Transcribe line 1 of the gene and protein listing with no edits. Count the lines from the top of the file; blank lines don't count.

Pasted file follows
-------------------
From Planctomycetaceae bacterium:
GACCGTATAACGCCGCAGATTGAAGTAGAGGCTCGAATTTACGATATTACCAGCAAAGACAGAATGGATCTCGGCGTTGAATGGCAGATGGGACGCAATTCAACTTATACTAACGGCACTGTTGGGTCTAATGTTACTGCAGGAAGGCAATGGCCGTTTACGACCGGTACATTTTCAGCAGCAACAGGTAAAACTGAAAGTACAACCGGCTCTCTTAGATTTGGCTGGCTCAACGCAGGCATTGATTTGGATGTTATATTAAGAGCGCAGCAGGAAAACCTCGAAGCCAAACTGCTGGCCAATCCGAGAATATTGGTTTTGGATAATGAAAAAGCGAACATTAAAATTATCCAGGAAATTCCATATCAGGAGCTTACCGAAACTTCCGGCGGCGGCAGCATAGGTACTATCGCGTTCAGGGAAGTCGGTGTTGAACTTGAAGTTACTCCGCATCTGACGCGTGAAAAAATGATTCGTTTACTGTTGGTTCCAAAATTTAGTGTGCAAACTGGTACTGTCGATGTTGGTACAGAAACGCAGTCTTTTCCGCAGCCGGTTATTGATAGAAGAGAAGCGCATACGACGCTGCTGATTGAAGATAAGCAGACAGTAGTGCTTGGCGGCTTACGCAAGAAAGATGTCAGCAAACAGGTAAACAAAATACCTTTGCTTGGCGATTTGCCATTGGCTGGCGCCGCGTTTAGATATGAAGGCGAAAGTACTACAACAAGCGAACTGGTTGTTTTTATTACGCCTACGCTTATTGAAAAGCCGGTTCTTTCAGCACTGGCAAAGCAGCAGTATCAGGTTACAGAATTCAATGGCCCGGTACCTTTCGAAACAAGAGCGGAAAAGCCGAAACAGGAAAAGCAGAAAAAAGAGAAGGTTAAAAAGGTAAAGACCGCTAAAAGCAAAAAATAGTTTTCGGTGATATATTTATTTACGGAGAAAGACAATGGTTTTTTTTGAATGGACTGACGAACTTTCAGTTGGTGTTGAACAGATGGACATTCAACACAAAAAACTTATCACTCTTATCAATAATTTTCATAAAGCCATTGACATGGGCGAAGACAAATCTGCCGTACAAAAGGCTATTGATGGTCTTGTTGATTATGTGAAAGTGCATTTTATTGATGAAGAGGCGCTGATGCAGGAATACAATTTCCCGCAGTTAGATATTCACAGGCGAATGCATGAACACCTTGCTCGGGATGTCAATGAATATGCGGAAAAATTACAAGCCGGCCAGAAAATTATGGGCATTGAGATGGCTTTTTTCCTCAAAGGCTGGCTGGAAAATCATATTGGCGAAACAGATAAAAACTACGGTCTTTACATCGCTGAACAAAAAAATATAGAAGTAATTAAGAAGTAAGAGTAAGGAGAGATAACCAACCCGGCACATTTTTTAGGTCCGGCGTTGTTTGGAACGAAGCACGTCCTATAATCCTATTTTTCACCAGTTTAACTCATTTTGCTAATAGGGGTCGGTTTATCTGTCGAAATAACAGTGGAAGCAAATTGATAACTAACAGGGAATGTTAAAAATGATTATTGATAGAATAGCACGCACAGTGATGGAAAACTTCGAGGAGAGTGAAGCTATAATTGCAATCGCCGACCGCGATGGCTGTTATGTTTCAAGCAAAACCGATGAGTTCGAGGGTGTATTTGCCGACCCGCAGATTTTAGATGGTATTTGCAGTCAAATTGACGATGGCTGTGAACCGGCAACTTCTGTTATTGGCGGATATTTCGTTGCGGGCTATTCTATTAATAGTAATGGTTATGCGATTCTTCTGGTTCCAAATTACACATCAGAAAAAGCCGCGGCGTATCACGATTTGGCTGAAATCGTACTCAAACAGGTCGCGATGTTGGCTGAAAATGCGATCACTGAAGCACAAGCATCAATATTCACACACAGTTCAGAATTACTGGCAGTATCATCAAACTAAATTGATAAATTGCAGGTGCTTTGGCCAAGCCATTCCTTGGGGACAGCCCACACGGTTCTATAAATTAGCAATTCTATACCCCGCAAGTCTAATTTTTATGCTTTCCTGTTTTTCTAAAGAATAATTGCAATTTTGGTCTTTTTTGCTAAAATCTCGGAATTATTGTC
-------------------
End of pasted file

From Planctomycetaceae bacterium: